Irish and Spanish bond sales could underline move away from ‘periphery’
Irish and Spanish borrowing costs were close to record lows today ahead of planned bond sales that could well cement their move away from the “periphery”.
This is a phrase used to describe the lower-rated and more volatile euro zone bond markets.
Even though political issues are clouding the outlook for both countries, with Spanish coalition talks rumbling on and an uncertain Brexit outcome hanging over Ireland, their debt has been in heavy demand in recent weeks.
Benchmark Irish 10-year bond yields were close to their lowest since December 2017 at 0.495% while Spanish 10-year yields were near a two and a half year low at 0.96%.
Analysts expect to see strong demand as both countries prepare to sell long-dated debt – Ireland in the shape of a 30-year syndicated debt issue and Spain with an auction of five, 10 and 30-year debt.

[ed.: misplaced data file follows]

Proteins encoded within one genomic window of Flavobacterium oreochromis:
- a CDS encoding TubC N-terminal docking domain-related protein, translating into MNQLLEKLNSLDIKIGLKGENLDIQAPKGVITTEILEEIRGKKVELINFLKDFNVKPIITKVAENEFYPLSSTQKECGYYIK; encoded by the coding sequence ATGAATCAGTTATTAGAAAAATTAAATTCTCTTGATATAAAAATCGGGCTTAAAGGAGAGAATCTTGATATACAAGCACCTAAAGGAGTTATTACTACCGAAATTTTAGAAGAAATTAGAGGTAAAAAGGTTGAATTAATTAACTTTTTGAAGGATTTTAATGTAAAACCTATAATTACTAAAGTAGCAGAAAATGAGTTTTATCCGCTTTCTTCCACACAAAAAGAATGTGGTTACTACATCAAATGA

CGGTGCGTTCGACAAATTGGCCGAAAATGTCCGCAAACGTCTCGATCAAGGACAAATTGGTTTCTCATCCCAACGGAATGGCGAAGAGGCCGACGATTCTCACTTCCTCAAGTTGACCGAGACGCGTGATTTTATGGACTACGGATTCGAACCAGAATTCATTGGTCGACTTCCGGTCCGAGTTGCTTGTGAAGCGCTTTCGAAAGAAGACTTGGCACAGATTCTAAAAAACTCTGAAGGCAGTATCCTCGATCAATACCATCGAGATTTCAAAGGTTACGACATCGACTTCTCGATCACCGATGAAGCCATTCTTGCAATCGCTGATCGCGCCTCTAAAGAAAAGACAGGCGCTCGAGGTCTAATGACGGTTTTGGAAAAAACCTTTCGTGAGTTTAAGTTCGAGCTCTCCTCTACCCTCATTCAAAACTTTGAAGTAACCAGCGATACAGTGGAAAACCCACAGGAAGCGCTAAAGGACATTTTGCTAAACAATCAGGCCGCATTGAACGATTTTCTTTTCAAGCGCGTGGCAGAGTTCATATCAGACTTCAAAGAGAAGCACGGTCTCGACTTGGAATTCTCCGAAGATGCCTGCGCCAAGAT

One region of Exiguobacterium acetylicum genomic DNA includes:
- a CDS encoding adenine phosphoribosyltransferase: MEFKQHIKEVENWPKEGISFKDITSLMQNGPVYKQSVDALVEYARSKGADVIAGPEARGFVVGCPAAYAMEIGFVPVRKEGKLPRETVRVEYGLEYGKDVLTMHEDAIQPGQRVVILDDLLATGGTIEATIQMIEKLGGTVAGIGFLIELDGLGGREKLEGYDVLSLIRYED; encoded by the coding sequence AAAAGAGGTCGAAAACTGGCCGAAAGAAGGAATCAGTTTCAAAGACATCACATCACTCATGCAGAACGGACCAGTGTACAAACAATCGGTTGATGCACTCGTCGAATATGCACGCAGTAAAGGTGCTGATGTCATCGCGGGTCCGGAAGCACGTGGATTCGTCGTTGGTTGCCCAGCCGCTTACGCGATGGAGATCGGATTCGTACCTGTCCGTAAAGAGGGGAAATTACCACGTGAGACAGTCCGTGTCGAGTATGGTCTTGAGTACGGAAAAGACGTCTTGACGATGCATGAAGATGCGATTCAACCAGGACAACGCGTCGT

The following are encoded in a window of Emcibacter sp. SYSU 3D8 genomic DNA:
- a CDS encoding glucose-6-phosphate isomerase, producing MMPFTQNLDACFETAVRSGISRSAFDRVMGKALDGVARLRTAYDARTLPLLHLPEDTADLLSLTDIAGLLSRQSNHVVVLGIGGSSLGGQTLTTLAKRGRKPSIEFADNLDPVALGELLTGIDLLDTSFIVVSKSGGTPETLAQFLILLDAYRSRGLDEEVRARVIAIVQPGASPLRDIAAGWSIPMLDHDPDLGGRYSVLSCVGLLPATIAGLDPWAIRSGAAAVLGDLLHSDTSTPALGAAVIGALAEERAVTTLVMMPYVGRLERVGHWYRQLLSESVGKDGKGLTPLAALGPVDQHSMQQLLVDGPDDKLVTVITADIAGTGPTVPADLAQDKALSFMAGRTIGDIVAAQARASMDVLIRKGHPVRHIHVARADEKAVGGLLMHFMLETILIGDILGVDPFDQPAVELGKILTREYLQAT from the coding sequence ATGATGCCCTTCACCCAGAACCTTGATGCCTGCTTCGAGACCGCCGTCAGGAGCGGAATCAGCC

Ireland has had a Single A rating from all three of the main credit ratings agencies for a while now, and Spain has more recently been upgraded into Single A status by two out of the three; S&P Global and Fitch.
This represents an improvement from the days of the euro zone debt crisis of 2010-2012.
The both countries had needed euro zone bailouts and Spain teetered on the edge of a junk rating and Ireland dropped into the Triple B ratings bucket.
An inconclusive Spanish election earlier this month and questions over the Spanish deficit and the separatist issue in Catalonia have not been a barrier to investor demand for Spanish government debt.
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